12.D. During the period of the reigns of Emperor Kang Hsi (1662-1722), and of the Emperor Ch'ien Lung (1736-1795) the art of porcelain making reached its peak in China. This small ring-necked bottle vase is of the glaze called "Peach Bloom," and carries the reign mark of Kang Hsi. Notice the combination of reduced copper (red) and oxidized copper (green or "unripe") in the glaze. These two reigns were known for the wide variety and technical excellence of their potting, decorating and glazing, as may be seen from other pieces displayed with this one.

13. Both Chinese and Japanese artists continued to work at very high levels of excellence up until the present. This dish, signed IMAYEMON, is of relatively modern work but is in direct lineage of the style and palette of the original Nabeshima potters. 13.B. is a work attributed to the modern Japanese potter MAKUZU KOZAN (ca. 1870). 13.C. is some of the finest of the so-called "Old Satsuma," probably around 1870. 13.D. is a covered serving dish in the mille fiori pattern, with the reign mark of the Chinese Emperor Kuang Hsiu (1875-1909). Modern Japanese potters are still carrying on the ancient and famous styles on the one hand, while producing new and imaginative designs on the other.

14. Hanging scrolls (Kakemono) are one of the traditional methods of displaying oriental paintings. In this form, they could be rolled up and stored for safety in little space, and the decorative motif of a room could be changed very quickly. This scroll is attributed to 11th - 12th Century Korea, from style of clothing, furniture, etc.

14.A. This scroll is in the style and bears the seal of the most pre-eminent school of Japanese painters of the TOSA School - TOSA MITSUNOBU, ca. 1434-1525.

14.B. This is a very old Chinese scroll, done in the classic styles of Buddhist priest paintings. Notice the use of various brush strokes to evoke the mood and meaning of this painting.

15. This is a modern scroll painted around 1935 by MURAYAMA KOKA. This scroll hung in the Imperial Exhibition for several years, in recognition of the eminence of Murayama, who was an "Imperial Examiner of Art," and the recipient of many other honors as an artist.

16. Yet another favorite use of paintings was to decorate the divider screens (BYOBU) which were so widely used in the more well-to-do Japanese homes. In counterpoint to the TOSA school of painting, the other major school was the KANO school. One of the foremost of the KANO painters, whose signature and seal appears on this four panel byobu was KANO SANRAKU, ca. 1632. The screen as painted here is actually a map of the environs of a major palace.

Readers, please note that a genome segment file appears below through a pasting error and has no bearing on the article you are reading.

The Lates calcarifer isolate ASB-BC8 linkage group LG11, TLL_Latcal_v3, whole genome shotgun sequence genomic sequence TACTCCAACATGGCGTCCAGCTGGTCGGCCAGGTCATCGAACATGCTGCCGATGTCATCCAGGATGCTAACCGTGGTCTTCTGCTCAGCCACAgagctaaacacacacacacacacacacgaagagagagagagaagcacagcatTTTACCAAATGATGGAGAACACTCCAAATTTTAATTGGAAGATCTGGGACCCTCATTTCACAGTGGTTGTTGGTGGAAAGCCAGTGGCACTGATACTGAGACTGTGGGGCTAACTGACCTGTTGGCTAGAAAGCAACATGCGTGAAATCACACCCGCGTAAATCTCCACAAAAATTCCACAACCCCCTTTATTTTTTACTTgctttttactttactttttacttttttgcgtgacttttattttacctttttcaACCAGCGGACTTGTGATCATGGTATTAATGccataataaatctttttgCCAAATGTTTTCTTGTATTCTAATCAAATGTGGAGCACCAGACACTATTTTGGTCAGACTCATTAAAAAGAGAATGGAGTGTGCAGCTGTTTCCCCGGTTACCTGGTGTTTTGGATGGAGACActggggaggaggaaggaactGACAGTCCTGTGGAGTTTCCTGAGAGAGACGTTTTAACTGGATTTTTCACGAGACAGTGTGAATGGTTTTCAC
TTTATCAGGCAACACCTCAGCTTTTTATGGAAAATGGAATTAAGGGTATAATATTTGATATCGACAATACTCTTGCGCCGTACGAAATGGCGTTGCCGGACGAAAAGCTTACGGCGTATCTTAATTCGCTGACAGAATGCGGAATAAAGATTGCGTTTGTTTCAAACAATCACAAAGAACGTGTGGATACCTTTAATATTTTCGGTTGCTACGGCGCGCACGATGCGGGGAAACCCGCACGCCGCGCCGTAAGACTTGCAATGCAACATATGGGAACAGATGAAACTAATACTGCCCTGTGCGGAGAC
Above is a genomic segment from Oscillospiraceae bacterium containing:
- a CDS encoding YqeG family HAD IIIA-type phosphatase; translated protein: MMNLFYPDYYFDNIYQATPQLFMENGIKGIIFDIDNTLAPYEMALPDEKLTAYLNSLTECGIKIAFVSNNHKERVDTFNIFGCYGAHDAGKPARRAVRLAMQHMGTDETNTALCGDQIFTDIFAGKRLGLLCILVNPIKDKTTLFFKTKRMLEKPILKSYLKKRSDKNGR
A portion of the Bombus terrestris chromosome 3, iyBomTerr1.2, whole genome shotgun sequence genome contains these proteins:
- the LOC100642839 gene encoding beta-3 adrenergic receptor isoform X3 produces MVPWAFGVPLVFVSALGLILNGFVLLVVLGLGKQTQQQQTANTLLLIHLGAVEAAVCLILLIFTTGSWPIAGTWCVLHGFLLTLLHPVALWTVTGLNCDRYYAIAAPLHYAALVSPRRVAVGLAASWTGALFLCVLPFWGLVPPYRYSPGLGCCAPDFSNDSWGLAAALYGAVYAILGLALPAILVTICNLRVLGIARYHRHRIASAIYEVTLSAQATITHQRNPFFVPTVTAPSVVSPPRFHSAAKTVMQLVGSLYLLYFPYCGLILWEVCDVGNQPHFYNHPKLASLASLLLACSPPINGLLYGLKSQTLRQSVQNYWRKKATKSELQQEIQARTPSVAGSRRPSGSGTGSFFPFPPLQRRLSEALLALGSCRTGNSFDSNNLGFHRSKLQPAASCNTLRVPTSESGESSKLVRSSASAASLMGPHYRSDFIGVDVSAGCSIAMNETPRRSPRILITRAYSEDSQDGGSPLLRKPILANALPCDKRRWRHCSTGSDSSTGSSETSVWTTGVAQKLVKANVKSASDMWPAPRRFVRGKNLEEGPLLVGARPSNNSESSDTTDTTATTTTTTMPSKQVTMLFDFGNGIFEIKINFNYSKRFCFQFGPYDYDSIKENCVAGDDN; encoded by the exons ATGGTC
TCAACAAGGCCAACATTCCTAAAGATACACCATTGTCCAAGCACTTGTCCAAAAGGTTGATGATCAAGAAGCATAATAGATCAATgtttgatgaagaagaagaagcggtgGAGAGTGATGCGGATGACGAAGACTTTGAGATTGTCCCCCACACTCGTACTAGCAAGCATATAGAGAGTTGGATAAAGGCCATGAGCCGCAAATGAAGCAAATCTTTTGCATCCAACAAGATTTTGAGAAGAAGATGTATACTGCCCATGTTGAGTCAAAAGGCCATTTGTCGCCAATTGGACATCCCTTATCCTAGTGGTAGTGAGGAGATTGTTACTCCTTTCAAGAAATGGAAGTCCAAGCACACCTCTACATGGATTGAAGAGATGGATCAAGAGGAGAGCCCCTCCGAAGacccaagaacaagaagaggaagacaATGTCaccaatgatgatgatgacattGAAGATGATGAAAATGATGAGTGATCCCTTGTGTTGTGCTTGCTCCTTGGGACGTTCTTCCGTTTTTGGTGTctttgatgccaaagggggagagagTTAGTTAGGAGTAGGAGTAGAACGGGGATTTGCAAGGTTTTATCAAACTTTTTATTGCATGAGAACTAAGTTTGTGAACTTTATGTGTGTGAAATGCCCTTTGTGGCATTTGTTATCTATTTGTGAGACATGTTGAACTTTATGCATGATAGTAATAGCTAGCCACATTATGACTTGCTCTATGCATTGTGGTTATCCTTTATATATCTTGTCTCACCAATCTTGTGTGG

16.B. This is a small 6-panel table screen in the style of MIYAGAWA CHOSHUN (ca. 1700), who in turn worked in the style of and followed the teachings of one of the foremost genre painters of Japan, MORONOBU.

17. Lacquer ware, made from the thickened sap of the Rhus vernicifera tree is one of the oldest (before the Han dynasty 206 B.C. - 220 A.D.) and most durable of materials used in the orient. There are bowls and boxes in excellent condition dating from the early 8th Century and earlier. The two-drawer box here is a ladies cosmetics cabinet, with a Japanese bronze mirror on the stand. It dates from the middle EDO period (ca. 1770 or earlier). The adjacent carved red cinnabar vase is a typical Chinese rendition, while the small covered box is a modern Okinawan example of the same ancient craft.

18. This mirror is attributed to the Han dynasty, but further research indicates that it is more probably a Sung or even early Ming re-casting. Bronze mirrors of a wide variety of shapes and sizes have been in use in China and Japan for thousands of years. In fact, along with the Japanese sword and the jade curved jewel, the bronze mirror (KAGAMI) makes up the trio of implements of Imperial Regalia in Japan.

19. It was mentioned earlier that Kakemono could be rolled up for easy storage. In the lightly constructed Japanese homes, storage space was always at a minimum, and articles were inevitably designed to fit into the space available. The wooden chest - of HINOKI (Japanese magnolia) - was the usual answer. These chests (TANSU) came in all sizes and shapes. This particular small tansu is a businessman's desk, safe, and reference file. It is of plain wood, iron bound for strength.

20. One of the most beautiful of decorative arts is cloisonné. It is found in ancient Egyptian tombs, in Persian bowls, in the work of Faberge in Russia, and of course and pre-eminently, in China and Japan. The manufacture of cloisonné - each piece an individual effort - is painstaking and slow. Normally the base shape is formed of metal (copper or bronze), a design of very fine cloisons (small flat fences) is soldered to the metal base, and the design is filled with appropriate colors in powdered form. This is fired to melt the pigment into a soft glass, which shrinks. The process is then repeated until all the cloisons are filled, at which time the surface is leveled and polished to a high gloss. The cloisons may then be gilded to set off the rich colors. The forms and designs are limitless, the colors vary from dull opaques to fiery transparent or translucent shades. In some instances, the thin metal base is eaten away by acids, leaving only the "stained glass" effect of the Japanese crystal cloisonné bowl (20.A.). This figure of a standing crane is typical of the work and style of the Ch'ien Lung period ( 1736-1795).